Neustift Abbey is one of the most prestigious monasteries of northern Italy and Alpine region. It was founded in 1142 by the Bishop of Brixen. Buildings have been rebuilt and expanded several times until the 18th century. Neustift Abbey was dissolved by the Bavarian government in 1807. Today it is a convention center and ecological center. The abbey, since its establishment, has been a place of shelter for pilgrims ...
Founded: 1142 | Location: Vahrn, Italy

Innichen Abbey

The Abbey of Innichen was founded in the 8th century and rebuilt in the 12th–13th centuries. Its collegiate church is considered the most important Romanesque building in Tyrol and the Eastern Alps and, it is home to a 13th-century sculpture and a fresco cycle from the same age in the dome. The original abbey was founded in 769, when Tassilo III, duke of Bavaria gave to abbot Atto von Scharnitz some lands going from t ...
Founded: 1140 | Location: Innichen, Italy

Abbey of Santa Giustina

The Abbey of Santa Giustina is attached to the basilica which was built in the 520s AD by the Prefect Opilius to house the remains of St. Justina of Padua and of other Christian martyrs of the city. By the 10th century the community has been under the Rule of St. Benedict. At that point the monastic community undertook renovations of the basilica. In 1110 the abbey was sacked by the troops of the future Holy Roman Empe ...
Founded: 520 AD | Location: Padua, Italy

Morimondo Abbey

Morimondo Abbey was founded in 1134 when a group of monks arrived from the mother house of Morimond in France. The monks settled in Coronate (now a frazione of Morimondo) and later chose the location for their monastery in Morimondo, about a mile away. Soon after its foundation the abbey acquired patrons and postulants from all social classes and the community of the monks had a rapid growth in the number of vocation ...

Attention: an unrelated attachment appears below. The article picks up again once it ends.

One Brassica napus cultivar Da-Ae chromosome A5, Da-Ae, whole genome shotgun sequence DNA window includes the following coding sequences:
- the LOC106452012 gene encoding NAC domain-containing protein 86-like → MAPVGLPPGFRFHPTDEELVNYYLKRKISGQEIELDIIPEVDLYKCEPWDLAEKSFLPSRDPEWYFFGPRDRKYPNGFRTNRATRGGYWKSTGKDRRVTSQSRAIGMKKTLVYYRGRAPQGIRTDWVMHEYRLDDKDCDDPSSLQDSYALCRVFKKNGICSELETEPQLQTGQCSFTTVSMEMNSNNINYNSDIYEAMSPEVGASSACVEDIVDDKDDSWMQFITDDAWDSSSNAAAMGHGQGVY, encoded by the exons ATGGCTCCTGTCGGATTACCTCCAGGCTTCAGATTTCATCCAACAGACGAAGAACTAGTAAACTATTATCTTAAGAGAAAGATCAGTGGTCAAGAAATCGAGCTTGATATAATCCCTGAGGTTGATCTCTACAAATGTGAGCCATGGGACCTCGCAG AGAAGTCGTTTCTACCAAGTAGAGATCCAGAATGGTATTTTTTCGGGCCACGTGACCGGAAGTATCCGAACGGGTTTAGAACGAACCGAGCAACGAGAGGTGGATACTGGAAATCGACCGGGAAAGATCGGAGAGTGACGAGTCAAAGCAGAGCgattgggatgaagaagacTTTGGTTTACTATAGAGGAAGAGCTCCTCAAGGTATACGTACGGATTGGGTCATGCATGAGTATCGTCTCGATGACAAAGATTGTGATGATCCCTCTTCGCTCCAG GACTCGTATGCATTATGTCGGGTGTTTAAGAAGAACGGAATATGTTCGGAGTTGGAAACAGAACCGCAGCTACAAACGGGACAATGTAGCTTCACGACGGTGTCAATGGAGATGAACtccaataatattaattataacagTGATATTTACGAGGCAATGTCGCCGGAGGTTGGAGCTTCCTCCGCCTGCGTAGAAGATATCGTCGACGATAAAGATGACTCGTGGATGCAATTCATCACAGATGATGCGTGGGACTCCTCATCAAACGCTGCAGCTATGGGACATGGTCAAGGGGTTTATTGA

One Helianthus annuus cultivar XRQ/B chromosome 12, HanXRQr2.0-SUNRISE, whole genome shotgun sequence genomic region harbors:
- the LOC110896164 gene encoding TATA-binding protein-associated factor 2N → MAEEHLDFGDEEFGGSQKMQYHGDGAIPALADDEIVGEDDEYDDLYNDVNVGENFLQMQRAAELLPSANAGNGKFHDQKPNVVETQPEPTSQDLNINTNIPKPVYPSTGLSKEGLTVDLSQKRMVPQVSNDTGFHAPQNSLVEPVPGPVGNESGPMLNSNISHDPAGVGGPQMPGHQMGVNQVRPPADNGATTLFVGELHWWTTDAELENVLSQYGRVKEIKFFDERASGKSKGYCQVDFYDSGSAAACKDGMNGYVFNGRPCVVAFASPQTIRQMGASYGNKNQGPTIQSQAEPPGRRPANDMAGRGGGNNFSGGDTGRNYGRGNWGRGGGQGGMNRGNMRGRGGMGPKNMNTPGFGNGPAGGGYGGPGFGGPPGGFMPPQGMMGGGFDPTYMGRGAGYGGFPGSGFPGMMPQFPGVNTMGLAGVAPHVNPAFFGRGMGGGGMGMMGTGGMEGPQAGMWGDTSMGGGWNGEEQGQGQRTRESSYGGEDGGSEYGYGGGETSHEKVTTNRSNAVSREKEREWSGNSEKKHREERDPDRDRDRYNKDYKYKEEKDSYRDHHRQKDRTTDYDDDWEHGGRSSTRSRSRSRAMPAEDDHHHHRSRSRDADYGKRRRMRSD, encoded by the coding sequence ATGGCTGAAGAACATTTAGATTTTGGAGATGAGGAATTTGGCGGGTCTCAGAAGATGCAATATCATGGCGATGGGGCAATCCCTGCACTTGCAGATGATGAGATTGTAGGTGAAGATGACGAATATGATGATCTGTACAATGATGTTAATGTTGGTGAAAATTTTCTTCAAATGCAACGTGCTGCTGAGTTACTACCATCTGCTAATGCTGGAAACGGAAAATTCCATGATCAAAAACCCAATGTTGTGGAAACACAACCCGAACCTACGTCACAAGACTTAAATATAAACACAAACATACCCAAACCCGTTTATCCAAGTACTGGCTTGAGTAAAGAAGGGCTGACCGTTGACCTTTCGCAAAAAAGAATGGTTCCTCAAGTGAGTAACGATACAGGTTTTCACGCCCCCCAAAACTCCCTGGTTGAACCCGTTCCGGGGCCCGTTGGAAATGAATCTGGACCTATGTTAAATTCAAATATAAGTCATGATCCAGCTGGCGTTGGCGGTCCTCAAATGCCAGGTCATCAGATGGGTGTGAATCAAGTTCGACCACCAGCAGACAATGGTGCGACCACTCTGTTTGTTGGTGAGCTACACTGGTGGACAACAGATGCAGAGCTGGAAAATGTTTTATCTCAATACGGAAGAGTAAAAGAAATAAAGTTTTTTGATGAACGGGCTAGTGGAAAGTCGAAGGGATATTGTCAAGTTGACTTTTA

Founded: 1134 | Location: Morimondo, Italy

Chiaravalle Abbey

Chiaravalle abbey was founded in 1135 as a daughterhouse of Clairvaux; it is one of the first examples of Gothic architecture in Italy, although maintaining some late Romanesque influences.  After a series of temporary buildings had been constructed, the construction of the permanent church was begun around 1150–1160; it was consecrated on 2 May 1221. Works continued in the 13th century with the first cloister, s ...
Founded: 1135 | Location: Chiaravalle, Italy

Polirone Abbey

The Abbey of San Benedetto in Polirone is a large complex of Benedictine order monastic buildings, including a church and cloisters. The complex, now belonging to the city, houses offices, a museum, and is open to visitors. The abbey was founded in 1007 by Tedald, count of Canossa, the paternal grandfather of Matilda of Canossa, countess of Tuscany, with a grant to the Benedictine monks, of half his land lying be ...
Founded: 1007 | Location: San Benedetto Po, Italy

Piona Abbey

Piona Abbey is a religious complex on the bank of Lake Como. The abbey is set at the top of a small peninsula, the Olgiasca, which points into the lake, creating an inlet. The original church of Saint Justina was founded in the 7th century; the ruins of an apse behind the current church of San Nicola belong to this original edifice. A new church was added some centuries later, though before 1138, as testified by an inscr ...
Founded: 12th century | Location: Colico, Italy

Garegnano Charterhouse

Garegnano Charterhouse is a former Carthusian monastery located on the outskirts of Milan. It now houses a community of Capuchin Friars. The monastery, dedicated to Saint Ambrose but also known as Our Lady of the Lamb of God, was founded in 1349 by Giovanni Visconti, bishop and lord of Milan. It was then located some 4 kilometers from the walls of Milan. In the 14th century it housed, among others, the poet Petr ...
Founded: 1349 | Location: Milan, Italy

San Lazzaro Monastery